When most people think of bow hunting, visions of deer camp, stands, gun blinds, or a trail in the woods come to mind. When I think of deer hunting, I think of neighborhood streets and nicely manicured lawns.
I have two pop up hunting blinds that I affectionately call my “city deer blinds” which I hunt each season. One stand sits on a 20 acre woodlot behind two houses and my other urban hunting set up sits directly behind a house against a greenbelt and an old creek that runs through central Texas.
This area looks like it’s in the middle of the city by the landscape around it, but the property sits just outside of the city limits. A regional city park is across from the creek less than 100 yards away where the sounds of people running on the hike and bike trail or kids playing on the ball fields can be heard.
Urban bowhunting for deer has been made popular through hunting shows and even some reality TV shows on major TV networks.
I have embraced this unconventional style of hunting for many years. The reason? Hunting in urban areas is a healthy way to control low-pressure deer populations and fill the freezer with meat.
Many urban areas, such as large acreage subdivisions, are over-populated with deer; and landowners are happy to have respectful hunters take some deer off their property. Add to that the fact that many homeowners consider deer a pest as they graze on expensive landscaping, and you have a great combination. As a hunter, you are participating as the dominant predator in the ecosystem while also ensuring the health of the deer herd in that area.
Many people ask me how I can hunt an area so close to civilization. One of the reasons is convenience. Both of my urban deer stands are less than 15 minutes away from my house in the northwest suburbs of Austin.
Deer season tends to be one of the busiest times of the year for my day job, so being close to my family and not leaving my wife as a “deer widow” for a weekend or more is important since I don’t see her much during the week during deer hunting season.
Another good reason to hunt urban areas that is often overlooked by many die-hard hunters is that some of the best opportunities for putting the hammer down on a trophy buck are not far away from home. Some of the best deer I have taken in the last few years have come from one of my urban hunting spots and the hunting pressure on most deer in urban areas is relatively low.
Before you start prospecting areas to hunt, check with your local game warden to make sure that hunting is legal in the area. Some homeowners associations may also have issues with hunting in the area so check that out as well.
Start by driving around areas with large acreages and low fences. These are prime urban hunting areas. You want to make sure deer can access you and you can easily track deer so I target five-acre or larger parcels of land. Sometimes you can get away with smaller properties, but the fewer landowners you have to involve in hunting and tracking your deer after the shot, the better.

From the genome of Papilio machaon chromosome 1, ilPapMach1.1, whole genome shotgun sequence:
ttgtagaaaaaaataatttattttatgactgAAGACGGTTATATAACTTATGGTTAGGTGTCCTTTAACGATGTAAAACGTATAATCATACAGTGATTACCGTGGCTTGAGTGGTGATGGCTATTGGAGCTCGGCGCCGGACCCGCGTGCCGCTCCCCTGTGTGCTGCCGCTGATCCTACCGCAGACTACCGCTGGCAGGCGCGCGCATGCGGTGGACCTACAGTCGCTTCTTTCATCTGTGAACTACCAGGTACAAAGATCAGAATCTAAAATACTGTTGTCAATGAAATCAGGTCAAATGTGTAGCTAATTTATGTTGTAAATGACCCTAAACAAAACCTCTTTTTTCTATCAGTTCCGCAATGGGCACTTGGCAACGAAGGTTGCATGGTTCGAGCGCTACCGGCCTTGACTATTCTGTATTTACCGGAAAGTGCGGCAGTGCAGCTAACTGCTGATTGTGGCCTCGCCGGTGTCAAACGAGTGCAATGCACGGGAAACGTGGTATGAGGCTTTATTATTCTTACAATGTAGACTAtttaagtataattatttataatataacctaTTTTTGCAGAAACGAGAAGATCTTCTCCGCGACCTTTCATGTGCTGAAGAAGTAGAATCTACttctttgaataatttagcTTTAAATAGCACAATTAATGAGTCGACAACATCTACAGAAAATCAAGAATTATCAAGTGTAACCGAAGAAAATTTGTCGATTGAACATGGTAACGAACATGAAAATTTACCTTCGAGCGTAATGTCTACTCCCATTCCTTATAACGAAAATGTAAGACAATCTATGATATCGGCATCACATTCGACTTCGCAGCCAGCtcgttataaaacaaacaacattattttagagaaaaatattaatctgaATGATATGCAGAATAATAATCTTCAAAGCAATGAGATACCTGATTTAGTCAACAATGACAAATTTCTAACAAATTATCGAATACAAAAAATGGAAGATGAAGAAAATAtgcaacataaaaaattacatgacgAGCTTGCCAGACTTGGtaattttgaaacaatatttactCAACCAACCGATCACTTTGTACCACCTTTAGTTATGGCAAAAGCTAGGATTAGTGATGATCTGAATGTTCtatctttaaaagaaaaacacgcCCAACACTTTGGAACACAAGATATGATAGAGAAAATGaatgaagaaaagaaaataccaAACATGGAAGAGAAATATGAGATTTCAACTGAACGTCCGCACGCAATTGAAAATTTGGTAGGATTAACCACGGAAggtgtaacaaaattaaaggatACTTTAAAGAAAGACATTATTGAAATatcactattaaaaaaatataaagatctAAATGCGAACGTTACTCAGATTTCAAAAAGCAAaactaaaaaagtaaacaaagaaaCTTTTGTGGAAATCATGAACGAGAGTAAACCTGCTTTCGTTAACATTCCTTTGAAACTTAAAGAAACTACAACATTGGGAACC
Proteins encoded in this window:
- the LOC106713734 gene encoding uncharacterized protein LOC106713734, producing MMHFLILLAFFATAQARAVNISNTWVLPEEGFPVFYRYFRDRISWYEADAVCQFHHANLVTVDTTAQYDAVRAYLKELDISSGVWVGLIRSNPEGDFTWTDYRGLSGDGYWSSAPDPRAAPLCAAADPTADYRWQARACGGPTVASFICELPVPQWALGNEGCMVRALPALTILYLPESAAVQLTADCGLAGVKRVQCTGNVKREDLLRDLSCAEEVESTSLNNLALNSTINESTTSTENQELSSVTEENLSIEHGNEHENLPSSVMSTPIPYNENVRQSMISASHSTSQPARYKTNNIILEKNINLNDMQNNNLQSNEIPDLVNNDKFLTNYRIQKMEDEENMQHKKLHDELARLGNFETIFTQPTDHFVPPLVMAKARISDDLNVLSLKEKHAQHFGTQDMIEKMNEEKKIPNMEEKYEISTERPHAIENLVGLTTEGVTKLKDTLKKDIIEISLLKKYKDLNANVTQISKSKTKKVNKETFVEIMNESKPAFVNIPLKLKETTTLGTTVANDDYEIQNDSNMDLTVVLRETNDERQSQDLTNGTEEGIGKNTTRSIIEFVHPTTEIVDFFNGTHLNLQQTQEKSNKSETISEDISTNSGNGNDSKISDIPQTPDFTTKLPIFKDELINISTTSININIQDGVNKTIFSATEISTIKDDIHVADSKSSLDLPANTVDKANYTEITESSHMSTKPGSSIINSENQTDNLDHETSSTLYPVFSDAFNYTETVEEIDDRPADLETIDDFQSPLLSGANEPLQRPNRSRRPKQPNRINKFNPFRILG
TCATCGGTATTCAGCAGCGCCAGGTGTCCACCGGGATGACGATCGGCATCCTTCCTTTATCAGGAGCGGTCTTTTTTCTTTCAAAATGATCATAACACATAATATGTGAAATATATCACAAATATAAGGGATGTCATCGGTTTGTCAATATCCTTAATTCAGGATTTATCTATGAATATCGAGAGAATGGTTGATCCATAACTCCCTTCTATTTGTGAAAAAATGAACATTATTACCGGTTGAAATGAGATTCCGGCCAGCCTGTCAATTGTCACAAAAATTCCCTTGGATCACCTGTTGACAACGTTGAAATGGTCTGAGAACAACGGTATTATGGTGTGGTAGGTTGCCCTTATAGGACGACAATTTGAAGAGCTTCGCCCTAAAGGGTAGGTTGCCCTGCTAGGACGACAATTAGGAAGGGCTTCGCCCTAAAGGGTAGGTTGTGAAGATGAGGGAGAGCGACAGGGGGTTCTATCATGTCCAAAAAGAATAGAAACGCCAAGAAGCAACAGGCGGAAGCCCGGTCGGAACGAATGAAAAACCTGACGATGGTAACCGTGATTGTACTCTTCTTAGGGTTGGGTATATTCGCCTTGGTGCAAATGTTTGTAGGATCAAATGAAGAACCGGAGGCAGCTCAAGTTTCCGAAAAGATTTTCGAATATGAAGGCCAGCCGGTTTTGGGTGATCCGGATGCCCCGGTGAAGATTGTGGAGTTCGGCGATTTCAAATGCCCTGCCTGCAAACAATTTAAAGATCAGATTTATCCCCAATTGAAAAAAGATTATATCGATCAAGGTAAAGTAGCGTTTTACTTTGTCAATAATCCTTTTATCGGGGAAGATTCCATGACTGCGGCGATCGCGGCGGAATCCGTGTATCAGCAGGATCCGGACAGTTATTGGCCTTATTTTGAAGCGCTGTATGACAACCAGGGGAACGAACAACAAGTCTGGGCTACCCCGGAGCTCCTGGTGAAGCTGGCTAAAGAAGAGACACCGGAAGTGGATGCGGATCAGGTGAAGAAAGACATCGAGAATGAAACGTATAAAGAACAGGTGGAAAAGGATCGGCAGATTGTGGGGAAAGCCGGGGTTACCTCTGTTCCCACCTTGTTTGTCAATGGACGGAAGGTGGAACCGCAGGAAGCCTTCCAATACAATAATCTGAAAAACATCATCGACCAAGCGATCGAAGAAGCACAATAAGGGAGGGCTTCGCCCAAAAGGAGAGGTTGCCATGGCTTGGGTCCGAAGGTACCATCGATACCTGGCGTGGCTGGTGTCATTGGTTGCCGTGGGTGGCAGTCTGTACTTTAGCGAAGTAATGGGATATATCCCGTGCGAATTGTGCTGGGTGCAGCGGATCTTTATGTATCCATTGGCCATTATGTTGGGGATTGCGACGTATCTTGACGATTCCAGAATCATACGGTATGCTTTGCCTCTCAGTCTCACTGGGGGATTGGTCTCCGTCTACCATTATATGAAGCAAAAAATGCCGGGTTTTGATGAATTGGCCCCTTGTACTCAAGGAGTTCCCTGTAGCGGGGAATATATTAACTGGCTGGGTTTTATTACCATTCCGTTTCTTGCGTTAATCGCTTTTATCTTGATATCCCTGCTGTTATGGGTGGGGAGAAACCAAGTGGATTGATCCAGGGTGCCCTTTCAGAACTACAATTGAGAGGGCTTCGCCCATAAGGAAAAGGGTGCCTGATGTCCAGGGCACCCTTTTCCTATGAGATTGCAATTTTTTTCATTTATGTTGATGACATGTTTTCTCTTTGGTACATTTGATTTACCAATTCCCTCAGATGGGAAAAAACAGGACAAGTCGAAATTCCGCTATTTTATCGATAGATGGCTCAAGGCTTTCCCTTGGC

Do a little scouting and press the flesh with some homeowners in the area after you find a prime spot. If you don’t know anyone in the area, plan a Saturday sometime before deer season and knock on a few doors.
What you are simply asking is whether homeowners would mind if you set up a small pop-up blind on their property and hunt a few months out of the year. In return, offer some of the meat from your deer, or bring some processed meat in trade. Or, if they do not care for venison, offer to make a meat donation to a charitable organization such as Hunters for the Hungry.
For this approach, I always dress in my Sunday’s best clothes instead of my normal camouflage hunting gear, and drive my SUV instead of the hunting truck. You want to put your best foot forward when meeting people and present yourself as professionaliy and respectfully as possible.
The key to hunting in urban areas is to make friends with neighboring landowners after you have found your spot to hunt. This approach is similar. Just make sure you have the blessing of neighboring landowners to access their land if and when you need to retrieve a downed deer from their property.
If you’re a bowhunter, chances are you have everything you need for a successful urban hunting adventure. A gun hunter will want to invest in a crossbow if he doesn’t already own one. They are usually easy to use and you can become proficient with one in a short amount of time.
I personally prefer crossbows for urban hunting since the pop-up blinds I hunt out of are small. I prefer to use a trail camera to pattern deer, so I know the prime times to hunt. For instance, my creek stand blind has deer coming by it like clockwork every evening and my other stand is better for morning hunts.
Set up your blind about 20 yards from your feeder or other food source such as a small food plot so you can make the best shot possible.
It’s important to make every shot count in an urban hunting situation. I prefer to use a three-blade mechanical broadhead with a large 1 ½-inch to 2-inch cut radius such as the ones made by Grim Reaper Broadheads. Most all of the deer I have taken in my urban areas have dropped within 100 yards.
A nice benefit of urban deer hunting is that the cost to hunt is much cheaper than traditional hunting ranches or seasonal leases, and the benefits to your freezer and homeowners are great.
Hunt hard and have fun.
Story by Dustin Warncke